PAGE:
New research discovers people who trust their “gut instincts” are less likely to commit immoral acts compared to those who tend to discount their intuition.
In psychological studies, intuition, or “gut instinct,” is defined as the ability to understand something immediately, without the need for conscious reasoning.
In the new research, Sarah Ward, a University of Missouri graduate student, found that people who tend to rely on their gut feelings are less likely to cheat after reflecting on past experiences during which they behaved immorally.
“Some people trust their gut feelings when making decisions, whereas other people are less reliant on them and don’t pay much heed to gut feelings even if they do experience them,” said Ward, a doctoral candidate in the Department of Psychological Sciences.
“We were interested in studying how individual differences in intuition affect moral behavior and other relevant outcomes.”
The study appears in the journal Personality and Individual Differences.
Ward conducted two experiments to determine if individual differences in relying on one’s intuition affected moral behavior. More than 100 participants, three-quarters of which were women, first answered a series of questionnaires to determine their tendency to rely on intuition.
In the first experiment, participants in the experimental group were asked to imagine that they had acted immorally in a workplace setting; participants each read a story about how they made a mistake at work but blamed a co-worker. Participants in the control group read the same story but instead imagined they took responsibility for the mistake.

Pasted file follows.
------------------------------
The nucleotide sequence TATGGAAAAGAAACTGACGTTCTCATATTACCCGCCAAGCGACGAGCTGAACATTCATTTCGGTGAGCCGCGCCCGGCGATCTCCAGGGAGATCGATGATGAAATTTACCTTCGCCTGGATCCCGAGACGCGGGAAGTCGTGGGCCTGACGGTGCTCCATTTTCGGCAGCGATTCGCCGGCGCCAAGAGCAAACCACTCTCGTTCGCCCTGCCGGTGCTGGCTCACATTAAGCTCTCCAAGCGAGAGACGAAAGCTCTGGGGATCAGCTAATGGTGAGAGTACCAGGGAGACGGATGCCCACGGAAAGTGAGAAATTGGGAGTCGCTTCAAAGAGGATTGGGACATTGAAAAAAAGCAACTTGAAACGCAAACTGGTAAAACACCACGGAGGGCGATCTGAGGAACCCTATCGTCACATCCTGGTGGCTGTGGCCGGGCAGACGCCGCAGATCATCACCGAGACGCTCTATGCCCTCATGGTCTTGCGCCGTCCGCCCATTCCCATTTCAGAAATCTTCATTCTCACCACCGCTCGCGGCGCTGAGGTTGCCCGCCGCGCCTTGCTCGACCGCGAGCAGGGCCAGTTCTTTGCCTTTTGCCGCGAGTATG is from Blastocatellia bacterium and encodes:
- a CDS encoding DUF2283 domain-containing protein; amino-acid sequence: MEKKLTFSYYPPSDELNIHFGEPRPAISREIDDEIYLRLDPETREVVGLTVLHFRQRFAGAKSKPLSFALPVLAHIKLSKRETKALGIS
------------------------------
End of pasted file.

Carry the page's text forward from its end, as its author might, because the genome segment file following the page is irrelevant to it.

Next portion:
Ward anticipated that the manipulation involving an imagined immoral action might elicit self-conscious moral emotions, such as shame or guilt. Prior research has shown that these emotions can cause people to feel a sense of uncleanliness or contamination. Based on this, she predicted that people who imagined they had done something immoral would be willing to pay more for hand-cleaning products.
“If you feel badly about a moral transgression, you might want to cleanse yourself,” Ward said. “Our study found that participants who were more reliant on intuition were willing to pay more for hand sanitizer after reading about a moral transgression.”
In the second experiment, participants were asked to write about a time they acted immorally (or a control topic) and then were asked to take an unsolvable IQ test.
Ward was curious to see if more intuitive individuals would subsequently cheat less on an “unsolvable” IQ test. The “test” featured 10 questions; each participant received a paper with the answers placed face down on their desks and was told to grade his or her own test when finished.
Participants were told the top 10 percent would receive a lottery ticket, which Ward said provided an incentive to cheat. Results showed that up to 23 percent cheated on the test.
“Our second experiment showed that people who tend to rely on their gut feelings are less likely to cheat after reflecting on a time when they behaved immorally,” Ward said.
“We feel this is because people try to compensate for past bad behavior by acting morally in the present, and that this tendency to try to compensate for past actions may be especially pronounced among people who rely on intuition.”
Ward said her research has implications for the real world. In a workplace setting, for example, it might be beneficial for people to rely more on their intuitions when making morally relevant decisions.